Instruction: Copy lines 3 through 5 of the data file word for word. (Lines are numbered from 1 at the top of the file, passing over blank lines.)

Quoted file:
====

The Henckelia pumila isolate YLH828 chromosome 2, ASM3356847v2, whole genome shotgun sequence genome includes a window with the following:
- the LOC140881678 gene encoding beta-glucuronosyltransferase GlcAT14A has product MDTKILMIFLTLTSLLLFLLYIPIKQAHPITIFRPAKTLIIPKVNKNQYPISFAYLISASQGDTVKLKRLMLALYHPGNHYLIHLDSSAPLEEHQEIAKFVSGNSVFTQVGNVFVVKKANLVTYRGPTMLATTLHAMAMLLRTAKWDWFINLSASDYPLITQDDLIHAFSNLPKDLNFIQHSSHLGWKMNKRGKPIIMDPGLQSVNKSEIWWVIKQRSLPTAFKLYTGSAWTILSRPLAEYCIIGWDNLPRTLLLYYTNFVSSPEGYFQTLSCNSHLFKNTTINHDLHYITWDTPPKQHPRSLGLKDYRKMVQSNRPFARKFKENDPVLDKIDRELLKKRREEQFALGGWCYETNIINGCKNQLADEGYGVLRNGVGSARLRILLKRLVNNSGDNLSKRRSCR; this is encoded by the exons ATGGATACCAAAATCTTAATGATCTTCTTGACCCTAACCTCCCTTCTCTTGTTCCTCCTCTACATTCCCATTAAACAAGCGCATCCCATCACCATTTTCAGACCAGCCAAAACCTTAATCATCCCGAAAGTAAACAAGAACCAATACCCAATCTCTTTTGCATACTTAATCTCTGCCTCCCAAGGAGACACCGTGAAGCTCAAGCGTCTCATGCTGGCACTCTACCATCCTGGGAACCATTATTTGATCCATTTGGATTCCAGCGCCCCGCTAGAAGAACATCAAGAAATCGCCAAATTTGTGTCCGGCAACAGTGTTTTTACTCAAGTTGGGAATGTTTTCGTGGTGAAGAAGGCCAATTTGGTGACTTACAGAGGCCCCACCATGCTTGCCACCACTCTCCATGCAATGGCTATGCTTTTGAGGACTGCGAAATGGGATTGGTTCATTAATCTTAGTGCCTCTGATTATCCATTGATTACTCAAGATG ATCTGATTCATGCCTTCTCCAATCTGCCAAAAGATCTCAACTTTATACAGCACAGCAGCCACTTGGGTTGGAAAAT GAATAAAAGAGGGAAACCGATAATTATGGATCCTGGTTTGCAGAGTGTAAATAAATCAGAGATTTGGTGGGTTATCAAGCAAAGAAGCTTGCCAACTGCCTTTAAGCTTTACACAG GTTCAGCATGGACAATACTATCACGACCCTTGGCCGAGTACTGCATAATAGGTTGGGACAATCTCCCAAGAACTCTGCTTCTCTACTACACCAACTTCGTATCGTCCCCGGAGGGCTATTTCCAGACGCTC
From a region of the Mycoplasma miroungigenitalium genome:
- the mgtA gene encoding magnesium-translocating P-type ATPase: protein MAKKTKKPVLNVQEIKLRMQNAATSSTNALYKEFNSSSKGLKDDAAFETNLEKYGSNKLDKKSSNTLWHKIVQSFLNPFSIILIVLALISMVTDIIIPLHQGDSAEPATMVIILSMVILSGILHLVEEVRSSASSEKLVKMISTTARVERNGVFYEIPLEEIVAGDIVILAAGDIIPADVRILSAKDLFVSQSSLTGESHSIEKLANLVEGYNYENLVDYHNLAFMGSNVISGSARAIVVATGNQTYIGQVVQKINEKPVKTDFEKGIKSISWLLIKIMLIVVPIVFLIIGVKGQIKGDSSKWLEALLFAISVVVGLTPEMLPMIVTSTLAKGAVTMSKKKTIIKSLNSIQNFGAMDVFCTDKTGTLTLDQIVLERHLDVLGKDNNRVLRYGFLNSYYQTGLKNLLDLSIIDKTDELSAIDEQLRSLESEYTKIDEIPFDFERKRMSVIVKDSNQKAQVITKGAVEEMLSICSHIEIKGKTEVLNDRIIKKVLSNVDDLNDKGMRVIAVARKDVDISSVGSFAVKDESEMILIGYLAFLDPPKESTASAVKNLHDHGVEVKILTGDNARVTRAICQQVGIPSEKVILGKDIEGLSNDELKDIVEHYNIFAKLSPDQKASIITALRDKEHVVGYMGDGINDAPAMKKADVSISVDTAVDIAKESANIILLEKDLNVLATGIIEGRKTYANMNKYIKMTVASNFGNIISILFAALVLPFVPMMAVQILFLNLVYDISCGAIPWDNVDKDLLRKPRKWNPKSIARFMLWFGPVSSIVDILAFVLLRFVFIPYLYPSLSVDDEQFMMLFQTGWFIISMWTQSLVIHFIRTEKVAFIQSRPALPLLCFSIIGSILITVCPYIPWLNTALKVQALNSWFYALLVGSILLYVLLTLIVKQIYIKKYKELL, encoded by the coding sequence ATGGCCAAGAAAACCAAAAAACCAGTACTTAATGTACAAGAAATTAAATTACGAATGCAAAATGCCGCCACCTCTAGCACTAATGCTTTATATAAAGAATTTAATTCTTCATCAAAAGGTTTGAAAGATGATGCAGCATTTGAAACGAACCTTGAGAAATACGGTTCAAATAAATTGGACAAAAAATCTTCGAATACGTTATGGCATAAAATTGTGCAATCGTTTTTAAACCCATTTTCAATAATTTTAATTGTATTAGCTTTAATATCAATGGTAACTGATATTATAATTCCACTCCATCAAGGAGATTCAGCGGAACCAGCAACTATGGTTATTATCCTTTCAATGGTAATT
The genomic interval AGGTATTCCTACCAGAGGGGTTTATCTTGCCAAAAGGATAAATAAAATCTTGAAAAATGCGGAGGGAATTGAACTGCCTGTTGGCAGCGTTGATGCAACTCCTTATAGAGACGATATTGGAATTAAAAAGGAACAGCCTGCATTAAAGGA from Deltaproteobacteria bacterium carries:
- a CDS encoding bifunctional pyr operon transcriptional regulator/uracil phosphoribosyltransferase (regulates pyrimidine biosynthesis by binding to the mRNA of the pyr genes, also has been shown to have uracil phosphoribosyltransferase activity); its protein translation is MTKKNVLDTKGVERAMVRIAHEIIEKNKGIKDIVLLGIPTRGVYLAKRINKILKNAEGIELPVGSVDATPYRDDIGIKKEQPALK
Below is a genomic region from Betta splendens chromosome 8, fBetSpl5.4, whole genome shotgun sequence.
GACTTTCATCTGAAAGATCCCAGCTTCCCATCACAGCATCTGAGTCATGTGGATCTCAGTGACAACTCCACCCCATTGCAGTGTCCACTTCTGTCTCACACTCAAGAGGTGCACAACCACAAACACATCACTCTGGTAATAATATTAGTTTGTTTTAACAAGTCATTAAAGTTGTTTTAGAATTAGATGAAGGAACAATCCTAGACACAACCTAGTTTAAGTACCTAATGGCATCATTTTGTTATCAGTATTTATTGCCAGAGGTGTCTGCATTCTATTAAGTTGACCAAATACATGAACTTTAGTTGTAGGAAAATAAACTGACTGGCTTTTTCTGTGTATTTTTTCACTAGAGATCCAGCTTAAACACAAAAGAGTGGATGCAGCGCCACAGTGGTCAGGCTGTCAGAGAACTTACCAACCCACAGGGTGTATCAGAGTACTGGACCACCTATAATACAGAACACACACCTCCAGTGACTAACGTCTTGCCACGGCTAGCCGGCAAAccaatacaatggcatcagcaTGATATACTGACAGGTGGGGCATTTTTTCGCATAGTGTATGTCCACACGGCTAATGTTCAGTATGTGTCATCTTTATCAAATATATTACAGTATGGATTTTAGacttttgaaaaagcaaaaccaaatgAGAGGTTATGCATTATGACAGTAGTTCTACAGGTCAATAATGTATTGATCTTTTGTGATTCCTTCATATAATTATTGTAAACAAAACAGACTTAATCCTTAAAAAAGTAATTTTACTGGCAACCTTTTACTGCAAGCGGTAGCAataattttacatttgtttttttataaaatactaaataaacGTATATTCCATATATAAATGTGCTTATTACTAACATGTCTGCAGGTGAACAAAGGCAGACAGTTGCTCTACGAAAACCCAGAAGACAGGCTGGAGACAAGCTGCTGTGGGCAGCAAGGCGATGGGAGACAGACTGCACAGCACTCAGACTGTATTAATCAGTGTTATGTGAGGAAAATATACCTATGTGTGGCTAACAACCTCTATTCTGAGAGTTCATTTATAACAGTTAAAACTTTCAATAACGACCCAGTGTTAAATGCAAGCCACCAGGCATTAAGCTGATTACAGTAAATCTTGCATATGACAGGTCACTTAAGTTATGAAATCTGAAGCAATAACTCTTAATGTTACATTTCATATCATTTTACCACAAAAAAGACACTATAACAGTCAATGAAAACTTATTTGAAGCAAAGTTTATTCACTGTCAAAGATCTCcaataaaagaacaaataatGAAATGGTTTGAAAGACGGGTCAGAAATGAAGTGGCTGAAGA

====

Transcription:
From a region of the Mycoplasma miroungigenitalium genome:
- the mgtA gene encoding magnesium-translocating P-type ATPase: protein MAKKTKKPVLNVQEIKLRMQNAATSSTNALYKEFNSSSKGLKDDAAFETNLEKYGSNKLDKKSSNTLWHKIVQSFLNPFSIILIVLALISMVTDIIIPLHQGDSAEPATMVIILSMVILSGILHLVEEVRSSASSEKLVKMISTTARVERNGVFYEIPLEEIVAGDIVILAAGDIIPADVRILSAKDLFVSQSSLTGESHSIEKLANLVEGYNYENLVDYHNLAFMGSNVISGSARAIVVATGNQTYIGQVVQKINEKPVKTDFEKGIKSISWLLIKIMLIVVPIVFLIIGVKGQIKGDSSKWLEALLFAISVVVGLTPEMLPMIVTSTLAKGAVTMSKKKTIIKSLNSIQNFGAMDVFCTDKTGTLTLDQIVLERHLDVLGKDNNRVLRYGFLNSYYQTGLKNLLDLSIIDKTDELSAIDEQLRSLESEYTKIDEIPFDFERKRMSVIVKDSNQKAQVITKGAVEEMLSICSHIEIKGKTEVLNDRIIKKVLSNVDDLNDKGMRVIAVARKDVDISSVGSFAVKDESEMILIGYLAFLDPPKESTASAVKNLHDHGVEVKILTGDNARVTRAICQQVGIPSEKVILGKDIEGLSNDELKDIVEHYNIFAKLSPDQKASIITALRDKEHVVGYMGDGINDAPAMKKADVSISVDTAVDIAKESANIILLEKDLNVLATGIIEGRKTYANMNKYIKMTVASNFGNIISILFAALVLPFVPMMAVQILFLNLVYDISCGAIPWDNVDKDLLRKPRKWNPKSIARFMLWFGPVSSIVDILAFVLLRFVFIPYLYPSLSVDDEQFMMLFQTGWFIISMWTQSLVIHFIRTEKVAFIQSRPALPLLCFSIIGSILITVCPYIPWLNTALKVQALNSWFYALLVGSILLYVLLTLIVKQIYIKKYKELL, encoded by the coding sequence ATGGCCAAGAAAACCAAAAAACCAGTACTTAATGTACAAGAAATTAAATTACGAATGCAAAATGCCGCCACCTCTAGCACTAATGCTTTATATAAAGAATTTAATTCTTCATCAAAAGGTTTGAAAGATGATGCAGCATTTGAAACGAACCTTGAGAAATACGGTTCAAATAAATTGGACAAAAAATCTTCGAATACGTTATGGCATAAAATTGTGCAATCGTTTTTAAACCCATTTTCAATAATTTTAATTGTATTAGCTTTAATATCAATGGTAACTGATATTATAATTCCACTCCATCAAGGAGATTCAGCGGAACCAGCAACTATGGTTATTATCCTTTCAATGGTAATT
The genomic interval AGGTATTCCTACCAGAGGGGTTTATCTTGCCAAAAGGATAAATAAAATCTTGAAAAATGCGGAGGGAATTGAACTGCCTGTTGGCAGCGTTGATGCAACTCCTTATAGAGACGATATTGGAATTAAAAAGGAACAGCCTGCATTAAAGGA from Deltaproteobacteria bacterium carries: